3. Midfield creativity: As Shakespeare said, “ay, there’s the rub.” Let’s be honest, we have very strong and experienced players comprising our current midfield roster, but I would never accuse any of them of being attack-minded footballers. The USMNT sorely misses players like Landon Donovan (on a good day) and Stuart Holden…heck, even Michael Bradley has better attacking sense than our entire starting midfield against Jamaica last week. Brek Shea and the lackluster Jose Torres are the closest players to what we need. We need vision…we need width…we need play making. If the USMNT falls down tonight at all, I predict it will be in its inability to create attacking opportunities out of the midfield, and on this matter I point my finger of blame directly at Klinsmann.

Never would I want to leave you on a negative note, so please know that I am still optimistic and confident about our chances tonight. Shea and Torres could step up and have a great impact on the game’s tempo, or perhaps an outside defender (Fabian Johnson or Steve Cherundolo) can create some spark as they overlap from the back. I am anxious about tonight. The conditions are ripe for a stellar performance by our team if they abhor any measure of tentativeness and allow their technical skills and fitness to shine.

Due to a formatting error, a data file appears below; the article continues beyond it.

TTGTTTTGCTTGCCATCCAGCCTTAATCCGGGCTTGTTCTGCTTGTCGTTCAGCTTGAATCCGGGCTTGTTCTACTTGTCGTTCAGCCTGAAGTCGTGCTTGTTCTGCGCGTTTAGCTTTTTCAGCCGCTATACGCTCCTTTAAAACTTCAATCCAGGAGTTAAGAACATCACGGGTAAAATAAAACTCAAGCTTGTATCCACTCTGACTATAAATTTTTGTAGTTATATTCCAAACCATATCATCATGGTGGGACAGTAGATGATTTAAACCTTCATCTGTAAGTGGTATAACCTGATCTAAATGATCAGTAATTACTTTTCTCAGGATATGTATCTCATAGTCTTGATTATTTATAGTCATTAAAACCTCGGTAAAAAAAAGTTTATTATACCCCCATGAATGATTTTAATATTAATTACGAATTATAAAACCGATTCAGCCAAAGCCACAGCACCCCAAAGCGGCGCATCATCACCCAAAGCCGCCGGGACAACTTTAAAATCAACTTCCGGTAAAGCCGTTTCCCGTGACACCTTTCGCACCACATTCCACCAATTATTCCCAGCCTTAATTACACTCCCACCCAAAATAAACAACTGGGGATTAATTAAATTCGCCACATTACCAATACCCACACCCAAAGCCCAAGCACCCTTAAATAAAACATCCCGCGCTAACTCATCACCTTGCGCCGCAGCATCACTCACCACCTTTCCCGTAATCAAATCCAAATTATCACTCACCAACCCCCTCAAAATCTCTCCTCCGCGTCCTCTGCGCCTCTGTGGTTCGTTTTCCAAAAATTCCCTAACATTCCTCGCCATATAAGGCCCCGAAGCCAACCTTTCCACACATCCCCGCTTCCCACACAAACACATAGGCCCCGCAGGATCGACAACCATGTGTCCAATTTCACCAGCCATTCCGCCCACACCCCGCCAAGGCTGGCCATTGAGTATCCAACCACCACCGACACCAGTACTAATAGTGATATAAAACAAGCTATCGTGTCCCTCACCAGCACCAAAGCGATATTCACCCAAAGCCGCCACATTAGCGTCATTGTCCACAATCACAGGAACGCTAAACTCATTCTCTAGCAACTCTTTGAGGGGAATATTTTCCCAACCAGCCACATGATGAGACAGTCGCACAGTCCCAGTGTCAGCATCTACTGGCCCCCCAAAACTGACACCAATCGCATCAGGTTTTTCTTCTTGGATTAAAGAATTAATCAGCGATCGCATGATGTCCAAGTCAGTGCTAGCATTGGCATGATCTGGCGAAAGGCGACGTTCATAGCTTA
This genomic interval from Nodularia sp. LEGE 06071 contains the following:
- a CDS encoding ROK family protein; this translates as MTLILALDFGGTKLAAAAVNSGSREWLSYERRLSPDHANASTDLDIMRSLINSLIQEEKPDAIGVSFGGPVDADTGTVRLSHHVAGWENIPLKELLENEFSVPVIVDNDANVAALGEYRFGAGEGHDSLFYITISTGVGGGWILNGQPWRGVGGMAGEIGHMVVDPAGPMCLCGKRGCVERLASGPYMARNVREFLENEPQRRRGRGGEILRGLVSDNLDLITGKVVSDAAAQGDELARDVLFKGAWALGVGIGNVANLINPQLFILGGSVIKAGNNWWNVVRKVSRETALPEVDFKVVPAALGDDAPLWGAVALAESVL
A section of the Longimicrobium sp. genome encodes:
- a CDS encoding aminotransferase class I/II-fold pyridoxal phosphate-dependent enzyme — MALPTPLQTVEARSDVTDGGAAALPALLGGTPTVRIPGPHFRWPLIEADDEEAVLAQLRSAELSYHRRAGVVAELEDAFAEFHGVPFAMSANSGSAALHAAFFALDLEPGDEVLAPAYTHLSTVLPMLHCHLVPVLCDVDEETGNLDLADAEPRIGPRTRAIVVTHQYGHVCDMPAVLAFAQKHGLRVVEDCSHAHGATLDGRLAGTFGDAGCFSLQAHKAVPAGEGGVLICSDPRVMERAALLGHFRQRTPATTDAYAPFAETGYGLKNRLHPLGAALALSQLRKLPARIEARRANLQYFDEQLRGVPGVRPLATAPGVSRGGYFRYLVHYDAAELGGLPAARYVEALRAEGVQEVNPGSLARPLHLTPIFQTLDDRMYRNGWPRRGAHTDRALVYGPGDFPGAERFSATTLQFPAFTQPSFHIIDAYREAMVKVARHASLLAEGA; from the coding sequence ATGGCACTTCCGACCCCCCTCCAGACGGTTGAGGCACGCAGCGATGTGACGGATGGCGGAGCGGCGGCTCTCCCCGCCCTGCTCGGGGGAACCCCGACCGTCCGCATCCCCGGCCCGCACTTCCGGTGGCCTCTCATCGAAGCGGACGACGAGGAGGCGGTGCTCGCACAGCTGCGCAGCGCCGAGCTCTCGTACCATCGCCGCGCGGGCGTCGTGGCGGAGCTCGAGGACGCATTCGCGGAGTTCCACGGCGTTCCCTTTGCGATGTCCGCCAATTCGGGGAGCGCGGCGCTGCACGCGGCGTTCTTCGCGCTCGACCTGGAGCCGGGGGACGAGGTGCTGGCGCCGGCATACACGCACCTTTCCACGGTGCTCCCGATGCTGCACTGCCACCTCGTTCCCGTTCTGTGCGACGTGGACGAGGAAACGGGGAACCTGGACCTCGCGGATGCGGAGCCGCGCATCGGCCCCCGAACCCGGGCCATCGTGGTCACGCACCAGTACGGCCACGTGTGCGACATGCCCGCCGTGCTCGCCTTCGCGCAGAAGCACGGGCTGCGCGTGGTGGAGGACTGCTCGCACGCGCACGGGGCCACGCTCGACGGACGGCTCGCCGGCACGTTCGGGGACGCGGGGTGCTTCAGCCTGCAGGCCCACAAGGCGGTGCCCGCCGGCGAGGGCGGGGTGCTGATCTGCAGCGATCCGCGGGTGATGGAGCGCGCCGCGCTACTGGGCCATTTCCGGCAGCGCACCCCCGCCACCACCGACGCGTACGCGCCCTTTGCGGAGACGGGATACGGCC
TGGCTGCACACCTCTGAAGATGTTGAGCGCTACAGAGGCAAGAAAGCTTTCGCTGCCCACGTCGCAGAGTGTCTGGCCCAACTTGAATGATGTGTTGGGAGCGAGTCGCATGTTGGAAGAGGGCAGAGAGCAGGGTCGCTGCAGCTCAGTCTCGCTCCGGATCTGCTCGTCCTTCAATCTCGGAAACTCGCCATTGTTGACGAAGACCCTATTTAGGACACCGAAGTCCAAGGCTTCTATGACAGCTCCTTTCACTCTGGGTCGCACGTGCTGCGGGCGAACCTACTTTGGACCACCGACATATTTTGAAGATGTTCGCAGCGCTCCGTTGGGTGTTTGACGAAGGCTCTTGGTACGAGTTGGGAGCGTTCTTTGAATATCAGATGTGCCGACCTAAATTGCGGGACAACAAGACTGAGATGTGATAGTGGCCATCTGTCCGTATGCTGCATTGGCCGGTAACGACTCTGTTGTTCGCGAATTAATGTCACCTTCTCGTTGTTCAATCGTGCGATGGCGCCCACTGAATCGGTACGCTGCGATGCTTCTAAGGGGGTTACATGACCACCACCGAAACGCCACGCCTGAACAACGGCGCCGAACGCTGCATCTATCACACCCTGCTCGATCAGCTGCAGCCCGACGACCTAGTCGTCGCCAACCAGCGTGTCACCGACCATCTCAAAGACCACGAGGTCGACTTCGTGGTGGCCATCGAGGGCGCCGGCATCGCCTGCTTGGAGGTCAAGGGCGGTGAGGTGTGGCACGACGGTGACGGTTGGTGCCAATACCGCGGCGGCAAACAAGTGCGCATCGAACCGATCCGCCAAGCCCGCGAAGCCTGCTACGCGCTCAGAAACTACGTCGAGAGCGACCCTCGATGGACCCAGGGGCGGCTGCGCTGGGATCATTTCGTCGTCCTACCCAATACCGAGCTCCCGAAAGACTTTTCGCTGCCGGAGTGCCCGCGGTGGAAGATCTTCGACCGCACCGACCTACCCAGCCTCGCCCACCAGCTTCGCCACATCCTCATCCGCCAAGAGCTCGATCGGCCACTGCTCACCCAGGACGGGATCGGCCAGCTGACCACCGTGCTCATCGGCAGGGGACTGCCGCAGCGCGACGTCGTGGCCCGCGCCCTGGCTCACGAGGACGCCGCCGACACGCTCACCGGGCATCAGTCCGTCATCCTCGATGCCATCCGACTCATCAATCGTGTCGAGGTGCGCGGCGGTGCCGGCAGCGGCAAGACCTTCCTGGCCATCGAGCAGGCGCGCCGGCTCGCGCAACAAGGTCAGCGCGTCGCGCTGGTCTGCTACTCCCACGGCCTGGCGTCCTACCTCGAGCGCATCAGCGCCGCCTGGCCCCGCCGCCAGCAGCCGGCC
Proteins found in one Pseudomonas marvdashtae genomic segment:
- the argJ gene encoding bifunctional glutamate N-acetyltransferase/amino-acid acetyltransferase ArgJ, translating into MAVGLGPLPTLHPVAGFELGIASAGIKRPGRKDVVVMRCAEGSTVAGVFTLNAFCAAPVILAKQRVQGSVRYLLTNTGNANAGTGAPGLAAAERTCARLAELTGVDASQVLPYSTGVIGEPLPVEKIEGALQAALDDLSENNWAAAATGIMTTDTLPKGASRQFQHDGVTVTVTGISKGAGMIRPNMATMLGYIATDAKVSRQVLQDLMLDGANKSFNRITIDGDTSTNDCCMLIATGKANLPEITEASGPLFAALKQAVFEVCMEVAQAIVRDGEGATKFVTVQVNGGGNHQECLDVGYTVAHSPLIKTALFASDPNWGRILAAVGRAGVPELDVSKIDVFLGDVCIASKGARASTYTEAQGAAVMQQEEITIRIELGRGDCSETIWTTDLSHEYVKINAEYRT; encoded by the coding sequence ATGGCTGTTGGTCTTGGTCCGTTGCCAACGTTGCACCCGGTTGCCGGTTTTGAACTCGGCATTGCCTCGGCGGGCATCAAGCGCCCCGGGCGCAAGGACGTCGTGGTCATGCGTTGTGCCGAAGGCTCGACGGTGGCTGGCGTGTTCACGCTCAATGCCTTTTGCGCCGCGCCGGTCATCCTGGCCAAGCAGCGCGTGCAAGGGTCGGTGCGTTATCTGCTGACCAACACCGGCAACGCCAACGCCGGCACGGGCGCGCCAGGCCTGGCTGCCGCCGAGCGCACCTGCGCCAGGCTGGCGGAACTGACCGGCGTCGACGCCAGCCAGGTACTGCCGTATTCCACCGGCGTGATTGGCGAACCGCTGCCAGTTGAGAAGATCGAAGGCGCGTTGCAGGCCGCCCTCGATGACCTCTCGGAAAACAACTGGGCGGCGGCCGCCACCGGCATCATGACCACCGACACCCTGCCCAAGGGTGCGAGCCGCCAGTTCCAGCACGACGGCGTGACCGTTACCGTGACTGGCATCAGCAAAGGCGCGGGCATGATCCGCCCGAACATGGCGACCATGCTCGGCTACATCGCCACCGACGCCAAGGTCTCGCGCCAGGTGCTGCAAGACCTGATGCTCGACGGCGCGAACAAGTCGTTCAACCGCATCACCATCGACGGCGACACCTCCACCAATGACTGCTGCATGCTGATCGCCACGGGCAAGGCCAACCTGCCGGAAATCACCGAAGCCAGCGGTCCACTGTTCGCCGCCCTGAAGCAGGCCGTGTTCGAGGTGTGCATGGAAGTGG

USMNT in first place…that’s good, right?

Last night I found myself up late watching the United States Men’s National Soccer Football team play their second FIFA World Cup qualification match. Our opponent was Guatemala in their capital city, with a late kick-off time of 9pm in the local time zone.

Of course, finding this match to watch was no easy feat. The broadcast rights were not secured for the US market beyond pay-per-view. The U.S. Soccer organization, in the spirit of transparency, spent a less-than-trivial amount of effort clarifying why the only option for US viewers was PPV. They Tweeted this repeatedly. Here is how I read their their key point:

“U.S. Soccer and its broadcast partners had discussions with Traffic Sports to purchase the rights, but in the end we failed to successfully negotiate rebroadcast rights from Traffic Sports opted to distribute the match on pay-per-view in the United States.”

No amount of justification is going to explain away the fact that a majority of US fans lost the ability to follow their team. That is inexcusable and I hold U.S. Soccer responsible for that failure.

The match kicked-off on time, the time I normally try to start the labor known as “going to bed.” The return of Fabian Johnson was immediately apparent in the match. Youth players and coaches take note: the way Johnson asserts himself on the ball, with confidence and aggression, is the way to which every player should aspire. If you watch Johnson closely, you will notice that his head is up immediately upon gaining possession, looking for space to exploit. He had a few bad distributions, but I feel this is the kind of player Jürgen Klinsmann is seeking.